> On 12/12/2016 19:36, Erick Erickson wrote:
>> The biggest bang for the buck is _probably_ docValues for the fields
>> you facet on. If that's the culprit, you can also reduce your JVM heap
>> considerably, as Toke says, leaving this little memory for the OS is
>> bad. Here's the writeup on why:
>> Roughly what's happening is that all the values you facet on have to
>> be read into memory somewhere. docvalues puts almost all of that into
>> the OS memory rather than JVM heap. It's much faster to load, reduces
>> JVM GC pressure, OOMs, and allows the pages to be swapped out.
>> However, this is somewhat pushing the problem around. Moving the
>> memory consumption to the OS memory space will have a huge impact on
>> your OOM errors but the cost will be that you'll probably start
>> swapping pages out of the OS memory, which will impact search speed.
>> Slower searches are preferable to OOMs, certainly. That said you'll
>> probably need more physical memory at some point, or go to SolrCloud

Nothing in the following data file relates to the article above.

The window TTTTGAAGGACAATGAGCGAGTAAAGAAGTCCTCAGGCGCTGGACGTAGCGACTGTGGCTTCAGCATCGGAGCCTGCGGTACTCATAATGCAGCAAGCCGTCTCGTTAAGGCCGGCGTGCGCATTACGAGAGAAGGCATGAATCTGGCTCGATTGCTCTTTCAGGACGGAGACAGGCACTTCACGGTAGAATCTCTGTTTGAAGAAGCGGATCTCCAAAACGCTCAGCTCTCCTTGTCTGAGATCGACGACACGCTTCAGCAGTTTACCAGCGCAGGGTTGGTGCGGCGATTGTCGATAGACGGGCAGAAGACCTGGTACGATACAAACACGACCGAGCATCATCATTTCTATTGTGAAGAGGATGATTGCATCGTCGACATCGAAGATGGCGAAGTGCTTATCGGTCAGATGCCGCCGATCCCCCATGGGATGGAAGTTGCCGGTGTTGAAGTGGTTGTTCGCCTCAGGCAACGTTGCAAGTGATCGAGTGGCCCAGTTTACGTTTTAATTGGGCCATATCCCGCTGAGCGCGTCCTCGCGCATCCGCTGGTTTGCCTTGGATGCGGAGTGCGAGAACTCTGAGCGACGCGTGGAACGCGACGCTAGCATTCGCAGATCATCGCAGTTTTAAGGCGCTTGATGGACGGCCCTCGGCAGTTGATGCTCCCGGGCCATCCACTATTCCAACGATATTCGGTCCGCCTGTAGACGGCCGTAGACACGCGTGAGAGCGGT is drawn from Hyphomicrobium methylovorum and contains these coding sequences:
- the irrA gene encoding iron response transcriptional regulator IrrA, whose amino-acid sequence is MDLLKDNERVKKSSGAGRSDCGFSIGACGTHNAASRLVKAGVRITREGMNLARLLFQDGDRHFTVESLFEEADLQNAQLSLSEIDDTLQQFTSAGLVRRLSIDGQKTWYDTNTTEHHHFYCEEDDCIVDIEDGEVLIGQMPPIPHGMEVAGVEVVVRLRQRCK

>> or....
>> Best,
>> Erick
>> On Mon, Dec 12, 2016 at 10:57 AM, Susheel Kumar <>
>> wrote:
>>> Double check if your queries are not running into deep pagination
>>> (q=*:*...&start=<a very high #>).  This is something i recently
>>> experienced
>>> and was the only cause of OOM.  You may have the gc logs when OOM
>>> happened
>>> and drawing it on GC Viewer may give insight how gradual your heap got
>>> filled and run into OOM.
>>> Thanks,
>>> Susheel
>>> On Mon, Dec 12, 2016 at 10:32 AM, Alfonso Muñoz-Pomer Fuentes <
>>>> wrote:
>>>> Thanks again.
>>>> I’m learning more about Solr in this thread than in my previous months
>>>> reading about it!
>>>> Moving to Solr Cloud is a possibility we’ve discussed and I guess it
>>>> will
>>>> eventually happen, as the index will grow no matter what.
>>>> I’ve already lowered filterCache from 512 to 64 and I’m looking forward
>>>> to
>>>> seeing what happens in the next few days. Our filter cache hit ratio was
>>>> 0.99, so I would expect this to go down but if we can have a more
>>>> efficiente memory usage I think e.g. an extra second for each search is
>>>> still acceptable.
>>>> Regarding the startup scripts we’re using the ones included with Solr.
>>>> As for the use of filters we’re always using the same four filters,
>>>> IIRC.
>>>> In any case we’ll review the code to ensure that that’s the case.